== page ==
A Good War Is Hard to Find: The Art of Violence in America

A Good War Is Hard to Find: The Art of Violence in America

A Good War Is Hard to Find: The Art of Violence in America

A Good War Is Hard to Find: The Art of Violence in America

Synopsis

In the wake of Abu Ghraib, Americans have struggled to understand what happened in the notorious prison and why. In this elegant series of essays, inflected with a radical Catholic philosophy, David Griffith contends that society's shift from language to image has changed the way people think about violence and cruelty, and that a disconnect exists between images and reality. Griffith meditates on images and literature, finding potent insight into what went wrong at the prison in the worksof Susan Sontag, Anthony Burgess, and especially Flannery O'Connor, who often explored the gulf between proclamations of faith and the capacity for evil. Accompanying the essays are illustrated facts about torture, lists of torture methods and their long-term effects, and graphics such as the schematics of the "pain pathways" in the human body. Together, the images and essays endow the human being with the complexity images alone deny.

Excerpt

The day the bombs started falling on Baghdad my Notre Dame jacket, a dark-blue satin jacket with NOTRE DAME stitched across the front and a pugilistic leprechaun on the sleeve—my most prized possession—was stolen out of my locker. They also stole a package of Hostess SnoBalls and a peanut butter and honey sandwich, snacks that I would eat after school to give me energy for wrestling practice. I weighed 110 pounds and wrestled in the 112pound weight class.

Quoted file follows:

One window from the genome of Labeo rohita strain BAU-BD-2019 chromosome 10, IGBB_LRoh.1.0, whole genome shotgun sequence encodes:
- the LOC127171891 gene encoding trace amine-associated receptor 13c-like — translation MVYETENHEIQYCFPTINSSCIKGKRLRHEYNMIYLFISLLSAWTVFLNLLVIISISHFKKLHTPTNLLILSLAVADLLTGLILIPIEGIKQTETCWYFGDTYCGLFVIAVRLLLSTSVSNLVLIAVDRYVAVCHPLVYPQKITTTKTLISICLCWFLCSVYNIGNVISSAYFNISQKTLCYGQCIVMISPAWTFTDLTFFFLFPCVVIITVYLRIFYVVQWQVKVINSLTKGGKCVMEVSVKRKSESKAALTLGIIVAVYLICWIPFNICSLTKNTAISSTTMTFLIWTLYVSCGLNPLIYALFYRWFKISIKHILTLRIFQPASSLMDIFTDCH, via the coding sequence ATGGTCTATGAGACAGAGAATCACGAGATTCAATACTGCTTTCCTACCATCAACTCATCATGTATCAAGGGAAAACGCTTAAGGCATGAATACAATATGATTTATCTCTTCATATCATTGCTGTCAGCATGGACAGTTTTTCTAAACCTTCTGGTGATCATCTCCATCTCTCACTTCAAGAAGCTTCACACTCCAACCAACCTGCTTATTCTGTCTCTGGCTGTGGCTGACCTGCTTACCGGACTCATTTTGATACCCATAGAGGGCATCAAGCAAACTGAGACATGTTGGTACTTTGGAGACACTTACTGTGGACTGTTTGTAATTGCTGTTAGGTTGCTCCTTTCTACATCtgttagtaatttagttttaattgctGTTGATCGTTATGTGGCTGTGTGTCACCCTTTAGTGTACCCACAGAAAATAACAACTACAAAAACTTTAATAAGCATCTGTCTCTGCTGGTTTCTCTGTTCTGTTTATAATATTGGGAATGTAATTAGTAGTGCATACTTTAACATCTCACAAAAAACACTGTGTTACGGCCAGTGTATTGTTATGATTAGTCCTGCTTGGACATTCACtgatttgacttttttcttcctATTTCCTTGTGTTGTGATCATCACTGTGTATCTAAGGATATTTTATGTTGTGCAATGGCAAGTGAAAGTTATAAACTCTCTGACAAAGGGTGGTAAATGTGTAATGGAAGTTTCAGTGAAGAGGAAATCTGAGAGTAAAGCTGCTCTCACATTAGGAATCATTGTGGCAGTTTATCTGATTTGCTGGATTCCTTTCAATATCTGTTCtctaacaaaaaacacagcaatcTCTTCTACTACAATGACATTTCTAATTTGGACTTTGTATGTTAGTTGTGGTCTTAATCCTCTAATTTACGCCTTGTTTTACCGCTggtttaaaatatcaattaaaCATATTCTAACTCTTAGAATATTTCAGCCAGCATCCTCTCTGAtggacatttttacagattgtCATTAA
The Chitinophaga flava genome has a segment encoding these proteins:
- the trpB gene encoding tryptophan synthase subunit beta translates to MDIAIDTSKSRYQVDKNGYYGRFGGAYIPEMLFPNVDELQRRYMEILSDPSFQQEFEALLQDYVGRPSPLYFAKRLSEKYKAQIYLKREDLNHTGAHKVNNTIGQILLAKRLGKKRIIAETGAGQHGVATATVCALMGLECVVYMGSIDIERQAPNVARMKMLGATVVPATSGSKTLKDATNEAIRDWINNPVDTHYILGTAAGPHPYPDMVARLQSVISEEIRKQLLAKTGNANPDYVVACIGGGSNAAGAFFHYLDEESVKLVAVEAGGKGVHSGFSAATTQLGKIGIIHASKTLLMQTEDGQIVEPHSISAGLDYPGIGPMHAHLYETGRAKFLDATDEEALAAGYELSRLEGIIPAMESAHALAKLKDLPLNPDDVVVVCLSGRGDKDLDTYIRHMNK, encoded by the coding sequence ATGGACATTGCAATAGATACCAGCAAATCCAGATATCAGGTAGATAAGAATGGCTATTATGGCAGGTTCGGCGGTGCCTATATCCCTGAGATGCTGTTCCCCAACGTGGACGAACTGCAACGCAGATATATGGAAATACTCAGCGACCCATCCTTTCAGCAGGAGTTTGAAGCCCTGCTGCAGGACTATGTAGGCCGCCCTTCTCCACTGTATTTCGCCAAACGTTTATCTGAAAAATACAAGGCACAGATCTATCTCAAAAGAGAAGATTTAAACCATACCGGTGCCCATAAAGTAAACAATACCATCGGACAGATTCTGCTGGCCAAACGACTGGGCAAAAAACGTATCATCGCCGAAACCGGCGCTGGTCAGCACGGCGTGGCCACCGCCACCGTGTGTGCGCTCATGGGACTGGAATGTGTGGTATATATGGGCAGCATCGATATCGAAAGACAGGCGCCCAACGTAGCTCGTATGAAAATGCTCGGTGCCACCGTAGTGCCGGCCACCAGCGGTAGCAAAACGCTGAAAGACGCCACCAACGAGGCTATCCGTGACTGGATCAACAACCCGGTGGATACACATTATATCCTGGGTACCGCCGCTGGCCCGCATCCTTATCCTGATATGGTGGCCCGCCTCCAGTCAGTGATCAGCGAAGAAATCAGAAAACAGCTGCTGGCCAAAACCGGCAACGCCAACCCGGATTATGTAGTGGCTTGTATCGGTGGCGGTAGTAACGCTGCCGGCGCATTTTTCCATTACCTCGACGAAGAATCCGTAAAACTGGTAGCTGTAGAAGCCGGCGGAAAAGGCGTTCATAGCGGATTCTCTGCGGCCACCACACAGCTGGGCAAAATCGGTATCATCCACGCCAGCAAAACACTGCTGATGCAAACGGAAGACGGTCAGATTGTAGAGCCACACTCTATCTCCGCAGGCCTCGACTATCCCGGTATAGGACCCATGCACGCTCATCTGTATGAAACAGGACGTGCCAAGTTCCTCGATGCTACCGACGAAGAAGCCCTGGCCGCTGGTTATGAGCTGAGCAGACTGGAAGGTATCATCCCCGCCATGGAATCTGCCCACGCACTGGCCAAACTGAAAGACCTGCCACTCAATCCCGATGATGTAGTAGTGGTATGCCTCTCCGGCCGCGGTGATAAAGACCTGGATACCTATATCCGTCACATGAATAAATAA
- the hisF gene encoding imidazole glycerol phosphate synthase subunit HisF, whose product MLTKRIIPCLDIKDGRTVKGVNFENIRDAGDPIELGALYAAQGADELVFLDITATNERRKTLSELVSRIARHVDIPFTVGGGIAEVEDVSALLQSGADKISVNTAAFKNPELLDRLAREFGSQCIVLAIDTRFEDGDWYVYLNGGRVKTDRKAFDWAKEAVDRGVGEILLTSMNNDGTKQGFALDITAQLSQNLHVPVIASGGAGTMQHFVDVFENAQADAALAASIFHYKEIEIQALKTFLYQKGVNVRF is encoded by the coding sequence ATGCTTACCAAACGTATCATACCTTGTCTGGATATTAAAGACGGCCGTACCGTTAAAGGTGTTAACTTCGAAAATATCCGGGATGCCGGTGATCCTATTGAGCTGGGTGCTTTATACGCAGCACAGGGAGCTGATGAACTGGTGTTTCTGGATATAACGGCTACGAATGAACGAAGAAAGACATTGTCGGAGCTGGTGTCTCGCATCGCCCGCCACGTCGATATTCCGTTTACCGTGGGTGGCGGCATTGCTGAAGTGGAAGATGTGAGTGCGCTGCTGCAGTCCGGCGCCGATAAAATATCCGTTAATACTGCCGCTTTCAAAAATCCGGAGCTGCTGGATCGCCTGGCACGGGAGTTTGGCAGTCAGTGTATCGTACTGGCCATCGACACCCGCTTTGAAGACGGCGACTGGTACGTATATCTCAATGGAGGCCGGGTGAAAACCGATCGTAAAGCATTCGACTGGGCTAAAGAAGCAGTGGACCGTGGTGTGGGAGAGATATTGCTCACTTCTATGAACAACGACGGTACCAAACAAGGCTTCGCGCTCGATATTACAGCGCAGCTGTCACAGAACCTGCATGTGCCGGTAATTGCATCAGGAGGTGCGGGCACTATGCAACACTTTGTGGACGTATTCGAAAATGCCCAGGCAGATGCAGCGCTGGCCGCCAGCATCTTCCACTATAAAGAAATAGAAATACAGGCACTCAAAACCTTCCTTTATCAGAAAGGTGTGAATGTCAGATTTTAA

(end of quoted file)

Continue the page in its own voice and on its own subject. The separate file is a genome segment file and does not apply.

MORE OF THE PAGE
A young policewoman came to the house to take a report. It was maybe seven in the evening. Before the policewoman arrived I was sitting downstairs in the dim living room trying to do my algebra homework but, instead, watching live images of explosions lighting up the Baghdad skyline.

It was impossible to understand what was happening on the screen. There were no soldiers. My picture of war came from Vietnam: shaky handheld-camera footage of soldiers cautiously trudging through the jungle.

Instead, what I saw was a view of Central Baghdad from a hotel rooftop, narrated by journalists who had chosen to stay in the city even after being warned of the danger. The journalists, Peter Arnett and Bernard Shaw, tried to communicate what it felt like to see these images, rating the power of each bomb blast based on how violently the windows rattled or the hotel swayed. At times the burst of light as a bomb detonated made the screen go completely white. I couldn’t keep my eyes off the television.

When the policewoman came downstairs she started watching the footage too. She looked stunned, as though she’d never seen a television. “They’re bombing Baghdad,” I said. “Wow,” she said.

The entire time the woman took my statement about the stolen jacket her eyes cut back and forth between the note pad in her hand and the television.

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